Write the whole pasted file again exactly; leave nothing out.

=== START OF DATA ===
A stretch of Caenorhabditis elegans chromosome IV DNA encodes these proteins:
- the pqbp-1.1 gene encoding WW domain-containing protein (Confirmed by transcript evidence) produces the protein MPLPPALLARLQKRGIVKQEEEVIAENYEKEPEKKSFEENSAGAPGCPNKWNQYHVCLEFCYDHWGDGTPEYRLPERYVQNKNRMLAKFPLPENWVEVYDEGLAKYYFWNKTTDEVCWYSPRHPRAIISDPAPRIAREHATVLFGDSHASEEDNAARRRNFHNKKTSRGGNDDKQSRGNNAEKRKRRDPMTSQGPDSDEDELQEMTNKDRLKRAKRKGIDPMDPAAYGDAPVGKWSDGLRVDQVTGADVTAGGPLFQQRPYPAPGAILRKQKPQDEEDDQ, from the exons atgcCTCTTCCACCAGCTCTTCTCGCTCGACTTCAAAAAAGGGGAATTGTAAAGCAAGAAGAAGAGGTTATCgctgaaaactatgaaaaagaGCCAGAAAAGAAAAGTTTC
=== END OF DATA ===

A stretch of Caenorhabditis elegans chromosome IV DNA encodes these proteins:
- the pqbp-1.1 gene encoding WW domain-containing protein (Confirmed by transcript evidence) produces the protein MPLPPALLARLQKRGIVKQEEEVIAENYEKEPEKKSFEENSAGAPGCPNKWNQYHVCLEFCYDHWGDGTPEYRLPERYVQNKNRMLAKFPLPENWVEVYDEGLAKYYFWNKTTDEVCWYSPRHPRAIISDPAPRIAREHATVLFGDSHASEEDNAARRRNFHNKKTSRGGNDDKQSRGNNAEKRKRRDPMTSQGPDSDEDELQEMTNKDRLKRAKRKGIDPMDPAAYGDAPVGKWSDGLRVDQVTGADVTAGGPLFQQRPYPAPGAILRKQKPQDEEDDQ, from the exons atgcCTCTTCCACCAGCTCTTCTCGCTCGACTTCAAAAAAGGGGAATTGTAAAGCAAGAAGAAGAGGTTATCgctgaaaactatgaaaaagaGCCAGAAAAGAAAAGTTTC